Jerry Rich, Car Collector
“Hi. I’m Jerry Rich.”
As I shake the golf course owner’s hand through the window of our rented Mustang, Rich’s gaze falls on my wife’s jeans.
“You got a hole in your jeans,” he remarks, eyeing my wife’s strategically distressed apparel.
“I paid good money for those holes,” Sam retorts.
Rich nods blankly. After introductions, we follow his ’71 Tahoe to our accommodations. The second we get out of the car, Rich says it again.
“My granddaughter’s jeans have fewer holes than that.”
At first I think the former intranet entrepreneur is asserting his alpha status. But Rich’s 6’5” frame is relaxed. His voice is as soft as the endless sheathes of silk hiding in the corn surrounding his estate.
Rich’s automobiles live in a vaguely English barn-like structure just off the practice range. Mid-August sun pours through the skylights.
A 1956 Corvette convertible sits in the middle of the cavernous room, roped off and surrounded by plastic banquet tables. “Mint condition” doesn’t quite cover it.
“That’s a 100 point car,” Rich says, walking past the Corvette without a moment’s pause. “We won a lot of competitions with that car.”
Rich leads me to the back of the building, into a dark, vast, industrial space.
As the sodium lights warm-up, I realize I’m looking at the back end of an impossibly glamorous 1932 Auburn Speedster. A 1932 Cadillac V16 emerges from the murk; a car whose imperiousness defined the take-no-commoners extravagance of the Classic Era. Next to that, a 1934 Duesenberg Town Car; a vehicle that combines Hollywood glamour and arrogant authority.
Rich tells me the big Caddy once belonged to the Chairman of U.S. Steel (which goes some way to explaining the company’s fall from grace). Otherwise, he responds to my questions with minimal, often monosyllabic replies.
Why did you buy seven Lamborghini Countaches when you can’t fit into one? "It was the most exotic automobile ever made." What’s it like to drive a Mercedes Gullwing? "Not as nice as the Roadster." Is there a common theme running through your collection? "They’re all cars I like." How often do you take your Ferraris for a spin? "My mechanic makes sure they’re in running condition."
Rich's lack of enthusiasm deflates my own. Even worse, the collector is deaf to hints about which car we should exercise the following day.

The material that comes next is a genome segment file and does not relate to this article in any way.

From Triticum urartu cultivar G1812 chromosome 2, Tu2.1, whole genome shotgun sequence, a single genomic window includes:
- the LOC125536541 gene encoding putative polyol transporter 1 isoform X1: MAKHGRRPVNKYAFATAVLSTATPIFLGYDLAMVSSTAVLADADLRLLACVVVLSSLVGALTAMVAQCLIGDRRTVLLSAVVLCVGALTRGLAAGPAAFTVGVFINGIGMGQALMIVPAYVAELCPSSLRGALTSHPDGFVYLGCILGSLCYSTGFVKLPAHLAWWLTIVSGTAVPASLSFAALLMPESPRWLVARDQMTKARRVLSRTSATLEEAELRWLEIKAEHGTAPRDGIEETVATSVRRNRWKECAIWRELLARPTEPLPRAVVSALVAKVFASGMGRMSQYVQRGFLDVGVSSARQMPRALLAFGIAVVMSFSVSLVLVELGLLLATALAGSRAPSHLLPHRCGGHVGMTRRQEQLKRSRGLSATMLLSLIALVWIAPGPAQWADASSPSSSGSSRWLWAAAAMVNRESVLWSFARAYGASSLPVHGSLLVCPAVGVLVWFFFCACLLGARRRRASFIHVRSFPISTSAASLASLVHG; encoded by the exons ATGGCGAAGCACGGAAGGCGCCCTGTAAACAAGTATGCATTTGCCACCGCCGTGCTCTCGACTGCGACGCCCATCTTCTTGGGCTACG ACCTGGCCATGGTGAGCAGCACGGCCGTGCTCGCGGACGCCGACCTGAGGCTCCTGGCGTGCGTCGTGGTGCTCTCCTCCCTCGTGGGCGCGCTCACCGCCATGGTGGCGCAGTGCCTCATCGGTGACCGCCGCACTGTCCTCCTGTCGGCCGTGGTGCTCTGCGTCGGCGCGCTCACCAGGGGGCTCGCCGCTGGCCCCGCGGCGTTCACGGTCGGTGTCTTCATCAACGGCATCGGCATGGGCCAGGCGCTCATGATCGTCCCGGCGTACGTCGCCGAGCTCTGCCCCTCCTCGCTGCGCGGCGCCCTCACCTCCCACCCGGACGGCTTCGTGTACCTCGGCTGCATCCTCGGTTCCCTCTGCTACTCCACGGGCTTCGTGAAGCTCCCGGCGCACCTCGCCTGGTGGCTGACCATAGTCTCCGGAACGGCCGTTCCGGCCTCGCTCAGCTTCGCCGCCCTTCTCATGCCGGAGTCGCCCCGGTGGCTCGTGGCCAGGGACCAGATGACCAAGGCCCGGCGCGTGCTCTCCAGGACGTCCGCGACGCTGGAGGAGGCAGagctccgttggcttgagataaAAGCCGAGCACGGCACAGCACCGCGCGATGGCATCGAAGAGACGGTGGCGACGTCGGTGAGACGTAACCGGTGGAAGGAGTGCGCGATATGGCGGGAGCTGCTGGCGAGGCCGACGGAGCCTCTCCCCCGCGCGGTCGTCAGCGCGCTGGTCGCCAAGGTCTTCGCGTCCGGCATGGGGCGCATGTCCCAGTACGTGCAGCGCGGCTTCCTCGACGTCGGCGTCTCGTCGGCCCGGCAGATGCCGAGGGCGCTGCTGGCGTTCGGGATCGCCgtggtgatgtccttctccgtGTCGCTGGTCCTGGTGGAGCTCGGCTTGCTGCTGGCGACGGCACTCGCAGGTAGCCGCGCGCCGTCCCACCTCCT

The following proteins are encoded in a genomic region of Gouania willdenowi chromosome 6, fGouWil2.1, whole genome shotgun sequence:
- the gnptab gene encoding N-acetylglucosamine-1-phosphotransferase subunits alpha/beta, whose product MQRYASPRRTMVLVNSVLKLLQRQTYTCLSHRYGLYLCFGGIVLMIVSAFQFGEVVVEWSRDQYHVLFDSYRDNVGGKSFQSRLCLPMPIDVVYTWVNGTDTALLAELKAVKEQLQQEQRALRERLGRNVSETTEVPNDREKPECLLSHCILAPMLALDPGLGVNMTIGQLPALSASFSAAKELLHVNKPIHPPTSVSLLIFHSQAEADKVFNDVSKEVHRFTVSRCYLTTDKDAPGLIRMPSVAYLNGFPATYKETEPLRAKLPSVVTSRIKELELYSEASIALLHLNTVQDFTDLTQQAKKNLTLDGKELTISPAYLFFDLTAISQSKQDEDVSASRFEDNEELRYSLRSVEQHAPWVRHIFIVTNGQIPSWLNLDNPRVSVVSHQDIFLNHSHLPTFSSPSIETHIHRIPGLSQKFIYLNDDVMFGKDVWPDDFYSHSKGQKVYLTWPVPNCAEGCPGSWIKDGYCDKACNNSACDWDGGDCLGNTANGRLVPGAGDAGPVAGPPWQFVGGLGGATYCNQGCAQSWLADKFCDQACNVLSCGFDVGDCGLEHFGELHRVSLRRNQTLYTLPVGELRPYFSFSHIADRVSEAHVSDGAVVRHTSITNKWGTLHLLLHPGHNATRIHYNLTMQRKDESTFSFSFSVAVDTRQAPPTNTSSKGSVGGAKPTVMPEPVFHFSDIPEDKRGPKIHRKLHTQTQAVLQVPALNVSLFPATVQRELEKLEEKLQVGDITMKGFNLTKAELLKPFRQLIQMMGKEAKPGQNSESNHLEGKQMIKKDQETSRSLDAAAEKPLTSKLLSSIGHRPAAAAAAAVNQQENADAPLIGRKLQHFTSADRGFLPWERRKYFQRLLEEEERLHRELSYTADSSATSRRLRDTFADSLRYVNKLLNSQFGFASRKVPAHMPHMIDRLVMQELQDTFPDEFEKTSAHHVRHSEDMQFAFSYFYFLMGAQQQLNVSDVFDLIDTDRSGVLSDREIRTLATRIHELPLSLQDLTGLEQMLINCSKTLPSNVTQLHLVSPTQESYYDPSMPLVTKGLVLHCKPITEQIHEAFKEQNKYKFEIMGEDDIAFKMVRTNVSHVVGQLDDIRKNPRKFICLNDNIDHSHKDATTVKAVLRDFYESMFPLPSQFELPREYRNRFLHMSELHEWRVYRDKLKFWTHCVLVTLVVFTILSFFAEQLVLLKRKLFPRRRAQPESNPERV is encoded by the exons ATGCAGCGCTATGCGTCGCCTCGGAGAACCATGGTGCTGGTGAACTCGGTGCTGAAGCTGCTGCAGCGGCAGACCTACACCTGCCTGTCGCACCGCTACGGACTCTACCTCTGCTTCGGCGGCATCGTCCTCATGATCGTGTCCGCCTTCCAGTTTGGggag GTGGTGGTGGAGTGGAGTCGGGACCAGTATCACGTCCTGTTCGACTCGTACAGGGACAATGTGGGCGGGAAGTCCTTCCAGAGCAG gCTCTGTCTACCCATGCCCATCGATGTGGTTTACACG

When we happen upon a brand new Ford GT, I recommend taking FoMoCo’s mad, bad supercar for an early morning thrash. “It’s too far from the back door,” Rich pronounces.
We enter the museum’s workshop. “That’s my son’s car,” he says, pointing at Chitty Chitty Bang Bang, resting on its laurels in bay two. “Jim used to help me with the collection before he went into the restaurant business. Now he’s in personal bankruptcy. We’ve got to sell it.”
Did Jim Rich’s departure from car collecting sour his famous father on the enterprise? Rich ignores the question. “Let’s take the Family Truckster out tomorrow,” he says, gesturing at the garish station wagon in bay one.
Is he kidding? The prospect of helming the comedic land yacht featured in National Lampoon’s Vacation– as opposed to caning the Ferrari GTO or cruising in the Auburn Speedster– makes me slightly nauseous.
As we head for the links, Rich’s mood improves. He scans the course like a tank commander surveying the battlefield.
Only there are no battles. It’s Sunday afternoon and the course is empty. Achingly beautiful, fiendishly spectacular, perfectly groomed, but empty.
Rich make notes on a scorecard as he goes, detailing dozens of “issues." We stop to move some branches and pick-up a piece of trash. I get it. Rich is a perfectionist.
Everything in Jerry Rich's domain must be perfect, from the line of bushes framing a fairway to the condition of his Amphicar. He can’t understand why anyone would settle for anything less than perfection, like, say, a ripped pair of jeans.
At the end of Rich Harvest Links, long shadows and a gaggle of geese cover the final green. Rich aims his golf cart straight at the birds and chases them into flight. The job requires four passes and several sharp turns, all taken at maximum speed.
The next day, we take a short trip in Rich’s rolling Rosebud: his personally restored 1961 Mercedes Benz Roadster. I'll never forget the engine’s guttural growl and the smell of unburned gasoline mixing with the loamy countryside. But there was none of joy of the previous day’s duck-chasing.
Even before I leave Jerry Rich, Jerry Rich has left me. He’s looking out across his driving range where a dozen corporate guests are firing balls at distant greens so faultlessly designed and meticulously maintained that they hardly look real. At least, that’s how they see it. For Jerry Rich, somewhere out there, there’s work to be done.
More by Robert Farago
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